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Re-elect Cindy Carter Grant County Commissioner

What just happened to Public Disclosure?

 


February 23, 2018, the Washington Legislature decided they did not have to abide by the state’s voter-approved Public Records Act, which requires, with subsequent judicial rulings, that state officials disclose their records. The Feb. 24, 2018, Seattle Times article, “Records secrecy slam-dunk” has more details.

This action was not legislative business as usual, with hearings, floor debates, negotiations and then a proposed bill. No normal procedures were followed. Both legislative bodies sidestepped their rules. Rejecting the Public Disclosure mandate, the Senate voted 41-7, and the Representatives voted 83-14, to keep many of their records secret AND be the internal gatekeeper. More simply, our state elected officials do not believe that they should adhere to the citizens’ mandate to disclose their interests.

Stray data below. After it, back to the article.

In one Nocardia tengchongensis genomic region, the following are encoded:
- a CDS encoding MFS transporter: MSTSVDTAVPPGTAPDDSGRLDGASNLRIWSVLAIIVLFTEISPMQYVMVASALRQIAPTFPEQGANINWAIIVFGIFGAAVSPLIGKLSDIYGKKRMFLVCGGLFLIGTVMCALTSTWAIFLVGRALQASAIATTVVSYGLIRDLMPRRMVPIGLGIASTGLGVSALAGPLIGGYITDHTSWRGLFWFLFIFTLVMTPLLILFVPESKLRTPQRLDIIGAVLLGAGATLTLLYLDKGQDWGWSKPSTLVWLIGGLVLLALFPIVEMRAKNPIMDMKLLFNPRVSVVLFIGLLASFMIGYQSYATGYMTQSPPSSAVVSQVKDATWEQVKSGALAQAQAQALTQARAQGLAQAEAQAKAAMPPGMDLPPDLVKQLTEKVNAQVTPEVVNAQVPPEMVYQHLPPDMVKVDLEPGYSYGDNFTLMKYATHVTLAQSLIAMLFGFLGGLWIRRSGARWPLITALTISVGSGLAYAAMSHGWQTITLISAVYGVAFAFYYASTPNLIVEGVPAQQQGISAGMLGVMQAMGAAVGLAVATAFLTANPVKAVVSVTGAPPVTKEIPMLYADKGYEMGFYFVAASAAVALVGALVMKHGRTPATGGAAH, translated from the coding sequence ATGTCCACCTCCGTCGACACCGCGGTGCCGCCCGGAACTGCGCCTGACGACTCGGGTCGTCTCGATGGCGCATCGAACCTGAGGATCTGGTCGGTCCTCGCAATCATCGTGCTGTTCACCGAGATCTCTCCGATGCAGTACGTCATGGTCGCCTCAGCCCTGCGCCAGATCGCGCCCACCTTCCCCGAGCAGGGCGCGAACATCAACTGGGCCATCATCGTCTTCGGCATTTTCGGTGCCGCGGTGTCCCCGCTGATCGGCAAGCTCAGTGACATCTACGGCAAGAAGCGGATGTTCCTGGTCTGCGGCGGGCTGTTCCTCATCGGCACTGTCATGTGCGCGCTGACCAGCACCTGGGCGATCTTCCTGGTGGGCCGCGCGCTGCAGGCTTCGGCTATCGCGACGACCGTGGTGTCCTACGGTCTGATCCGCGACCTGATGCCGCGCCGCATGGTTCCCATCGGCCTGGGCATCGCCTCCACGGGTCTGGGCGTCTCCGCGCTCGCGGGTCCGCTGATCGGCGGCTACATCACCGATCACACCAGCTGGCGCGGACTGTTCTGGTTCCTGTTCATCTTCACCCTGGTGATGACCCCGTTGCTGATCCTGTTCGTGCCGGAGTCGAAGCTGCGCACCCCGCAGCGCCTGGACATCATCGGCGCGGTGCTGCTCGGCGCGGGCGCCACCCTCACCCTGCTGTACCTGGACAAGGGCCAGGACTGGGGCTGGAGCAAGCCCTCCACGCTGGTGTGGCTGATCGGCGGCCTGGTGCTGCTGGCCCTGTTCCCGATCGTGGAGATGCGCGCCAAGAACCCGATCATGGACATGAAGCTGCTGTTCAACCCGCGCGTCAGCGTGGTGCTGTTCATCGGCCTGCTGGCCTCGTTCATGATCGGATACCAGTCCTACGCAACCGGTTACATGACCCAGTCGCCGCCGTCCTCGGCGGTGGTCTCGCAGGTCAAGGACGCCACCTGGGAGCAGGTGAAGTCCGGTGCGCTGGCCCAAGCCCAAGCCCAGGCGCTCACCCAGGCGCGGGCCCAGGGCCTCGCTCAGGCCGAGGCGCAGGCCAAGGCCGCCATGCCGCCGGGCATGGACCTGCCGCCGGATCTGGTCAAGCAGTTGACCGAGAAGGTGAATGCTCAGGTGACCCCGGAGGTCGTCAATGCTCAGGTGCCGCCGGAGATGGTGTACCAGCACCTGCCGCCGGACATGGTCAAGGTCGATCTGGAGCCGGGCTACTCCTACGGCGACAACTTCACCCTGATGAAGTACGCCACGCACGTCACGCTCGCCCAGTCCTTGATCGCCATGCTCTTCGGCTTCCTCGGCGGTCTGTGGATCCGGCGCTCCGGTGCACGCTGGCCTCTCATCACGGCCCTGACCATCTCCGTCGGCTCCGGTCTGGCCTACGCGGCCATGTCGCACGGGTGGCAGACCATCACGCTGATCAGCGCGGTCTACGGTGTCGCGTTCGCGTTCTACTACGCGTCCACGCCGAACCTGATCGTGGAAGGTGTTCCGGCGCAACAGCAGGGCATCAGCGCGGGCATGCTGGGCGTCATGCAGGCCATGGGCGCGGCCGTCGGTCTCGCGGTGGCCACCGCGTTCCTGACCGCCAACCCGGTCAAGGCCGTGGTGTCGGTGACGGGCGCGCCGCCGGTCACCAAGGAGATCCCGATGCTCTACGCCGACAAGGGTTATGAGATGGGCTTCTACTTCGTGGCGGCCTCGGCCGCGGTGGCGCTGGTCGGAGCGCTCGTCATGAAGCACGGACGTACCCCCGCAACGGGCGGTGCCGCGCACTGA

In Districts 7 and 12 in Okanogan County, this is how our elected officials voted against the Public Records Act: Senator Shelly Short - YES, Representatives Jacquelin Maycumber and Joel Kretz – both YES; Senator Brad Hawkins - YES; Representatives Cary Condatta and Mike Steele – both YES. Our legislators want to be “above the law” of the people.

Are you OK with the Public Records Act not applying to our state legislators, but to all other elected government officials?

Regardless of your political inclinations, this is wrong and arrogant. No official is unaccountable. In our current times, now more than ever, transparency and open disclosure should be the norm.

If you disagree with your legislators’ vote, contact them now.

Sharon Sumpter

Winthrop

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